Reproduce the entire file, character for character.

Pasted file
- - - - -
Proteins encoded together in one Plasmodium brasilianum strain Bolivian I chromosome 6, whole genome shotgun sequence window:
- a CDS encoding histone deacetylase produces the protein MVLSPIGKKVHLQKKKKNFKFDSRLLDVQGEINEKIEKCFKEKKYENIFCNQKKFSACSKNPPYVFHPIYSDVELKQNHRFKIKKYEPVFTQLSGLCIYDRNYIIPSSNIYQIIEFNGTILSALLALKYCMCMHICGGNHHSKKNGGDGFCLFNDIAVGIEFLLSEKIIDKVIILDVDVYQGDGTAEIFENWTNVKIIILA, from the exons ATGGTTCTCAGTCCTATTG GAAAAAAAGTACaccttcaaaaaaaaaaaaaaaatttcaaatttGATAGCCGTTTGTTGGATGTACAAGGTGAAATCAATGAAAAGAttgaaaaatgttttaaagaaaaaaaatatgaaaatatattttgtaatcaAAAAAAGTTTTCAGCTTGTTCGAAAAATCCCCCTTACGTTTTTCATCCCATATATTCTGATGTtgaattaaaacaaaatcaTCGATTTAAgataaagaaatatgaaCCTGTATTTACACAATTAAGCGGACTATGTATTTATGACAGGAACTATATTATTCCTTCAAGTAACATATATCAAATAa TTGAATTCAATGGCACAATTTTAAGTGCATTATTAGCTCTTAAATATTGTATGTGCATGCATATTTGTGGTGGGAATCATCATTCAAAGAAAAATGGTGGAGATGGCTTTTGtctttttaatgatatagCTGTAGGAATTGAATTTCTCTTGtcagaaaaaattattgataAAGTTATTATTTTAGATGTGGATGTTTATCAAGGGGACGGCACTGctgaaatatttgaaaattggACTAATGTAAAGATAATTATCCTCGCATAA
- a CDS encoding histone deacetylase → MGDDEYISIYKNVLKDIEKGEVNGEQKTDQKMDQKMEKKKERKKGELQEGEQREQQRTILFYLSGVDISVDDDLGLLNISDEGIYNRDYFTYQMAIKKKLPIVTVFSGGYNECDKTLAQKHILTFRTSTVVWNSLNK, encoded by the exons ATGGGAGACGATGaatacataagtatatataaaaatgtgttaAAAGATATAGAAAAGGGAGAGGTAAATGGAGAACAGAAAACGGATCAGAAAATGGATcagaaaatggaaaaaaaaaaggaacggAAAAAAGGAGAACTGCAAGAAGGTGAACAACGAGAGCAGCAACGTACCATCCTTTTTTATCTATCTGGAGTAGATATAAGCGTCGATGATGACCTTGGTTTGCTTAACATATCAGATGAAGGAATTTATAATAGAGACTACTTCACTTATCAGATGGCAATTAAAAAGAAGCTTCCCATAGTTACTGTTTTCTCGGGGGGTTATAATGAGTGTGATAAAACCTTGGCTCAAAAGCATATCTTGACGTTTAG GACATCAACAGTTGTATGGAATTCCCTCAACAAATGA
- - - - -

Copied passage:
Proteins encoded together in one Plasmodium brasilianum strain Bolivian I chromosome 6, whole genome shotgun sequence window:
- a CDS encoding histone deacetylase produces the protein MVLSPIGKKVHLQKKKKNFKFDSRLLDVQGEINEKIEKCFKEKKYENIFCNQKKFSACSKNPPYVFHPIYSDVELKQNHRFKIKKYEPVFTQLSGLCIYDRNYIIPSSNIYQIIEFNGTILSALLALKYCMCMHICGGNHHSKKNGGDGFCLFNDIAVGIEFLLSEKIIDKVIILDVDVYQGDGTAEIFENWTNVKIIILA, from the exons ATGGTTCTCAGTCCTATTG GAAAAAAAGTACaccttcaaaaaaaaaaaaaaaatttcaaatttGATAGCCGTTTGTTGGATGTACAAGGTGAAATCAATGAAAAGAttgaaaaatgttttaaagaaaaaaaatatgaaaatatattttgtaatcaAAAAAAGTTTTCAGCTTGTTCGAAAAATCCCCCTTACGTTTTTCATCCCATATATTCTGATGTtgaattaaaacaaaatcaTCGATTTAAgataaagaaatatgaaCCTGTATTTACACAATTAAGCGGACTATGTATTTATGACAGGAACTATATTATTCCTTCAAGTAACATATATCAAATAa TTGAATTCAATGGCACAATTTTAAGTGCATTATTAGCTCTTAAATATTGTATGTGCATGCATATTTGTGGTGGGAATCATCATTCAAAGAAAAATGGTGGAGATGGCTTTTGtctttttaatgatatagCTGTAGGAATTGAATTTCTCTTGtcagaaaaaattattgataAAGTTATTATTTTAGATGTGGATGTTTATCAAGGGGACGGCACTGctgaaatatttgaaaattggACTAATGTAAAGATAATTATCCTCGCATAA
- a CDS encoding histone deacetylase → MGDDEYISIYKNVLKDIEKGEVNGEQKTDQKMDQKMEKKKERKKGELQEGEQREQQRTILFYLSGVDISVDDDLGLLNISDEGIYNRDYFTYQMAIKKKLPIVTVFSGGYNECDKTLAQKHILTFRTSTVVWNSLNK, encoded by the exons ATGGGAGACGATGaatacataagtatatataaaaatgtgttaAAAGATATAGAAAAGGGAGAGGTAAATGGAGAACAGAAAACGGATCAGAAAATGGATcagaaaatggaaaaaaaaaaggaacggAAAAAAGGAGAACTGCAAGAAGGTGAACAACGAGAGCAGCAACGTACCATCCTTTTTTATCTATCTGGAGTAGATATAAGCGTCGATGATGACCTTGGTTTGCTTAACATATCAGATGAAGGAATTTATAATAGAGACTACTTCACTTATCAGATGGCAATTAAAAAGAAGCTTCCCATAGTTACTGTTTTCTCGGGGGGTTATAATGAGTGTGATAAAACCTTGGCTCAAAAGCATATCTTGACGTTTAG GACATCAACAGTTGTATGGAATTCCCTCAACAAATGA